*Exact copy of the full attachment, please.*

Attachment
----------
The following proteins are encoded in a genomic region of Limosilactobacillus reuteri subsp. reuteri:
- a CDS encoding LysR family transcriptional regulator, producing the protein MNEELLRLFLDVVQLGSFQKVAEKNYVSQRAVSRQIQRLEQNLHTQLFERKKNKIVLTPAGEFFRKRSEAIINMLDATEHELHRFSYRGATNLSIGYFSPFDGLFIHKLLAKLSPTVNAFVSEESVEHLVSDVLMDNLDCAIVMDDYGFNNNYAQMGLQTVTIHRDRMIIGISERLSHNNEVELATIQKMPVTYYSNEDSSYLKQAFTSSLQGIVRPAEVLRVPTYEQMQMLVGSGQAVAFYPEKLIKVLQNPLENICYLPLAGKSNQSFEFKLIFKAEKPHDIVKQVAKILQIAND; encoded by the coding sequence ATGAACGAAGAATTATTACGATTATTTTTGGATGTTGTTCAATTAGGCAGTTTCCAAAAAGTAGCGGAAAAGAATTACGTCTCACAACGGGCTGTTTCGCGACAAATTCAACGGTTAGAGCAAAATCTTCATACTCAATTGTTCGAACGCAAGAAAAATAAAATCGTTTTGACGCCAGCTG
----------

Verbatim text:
The following proteins are encoded in a genomic region of Limosilactobacillus reuteri subsp. reuteri:
- a CDS encoding LysR family transcriptional regulator, producing the protein MNEELLRLFLDVVQLGSFQKVAEKNYVSQRAVSRQIQRLEQNLHTQLFERKKNKIVLTPAGEFFRKRSEAIINMLDATEHELHRFSYRGATNLSIGYFSPFDGLFIHKLLAKLSPTVNAFVSEESVEHLVSDVLMDNLDCAIVMDDYGFNNNYAQMGLQTVTIHRDRMIIGISERLSHNNEVELATIQKMPVTYYSNEDSSYLKQAFTSSLQGIVRPAEVLRVPTYEQMQMLVGSGQAVAFYPEKLIKVLQNPLENICYLPLAGKSNQSFEFKLIFKAEKPHDIVKQVAKILQIAND; encoded by the coding sequence ATGAACGAAGAATTATTACGATTATTTTTGGATGTTGTTCAATTAGGCAGTTTCCAAAAAGTAGCGGAAAAGAATTACGTCTCACAACGGGCTGTTTCGCGACAAATTCAACGGTTAGAGCAAAATCTTCATACTCAATTGTTCGAACGCAAGAAAAATAAAATCGTTTTGACGCCAGCTG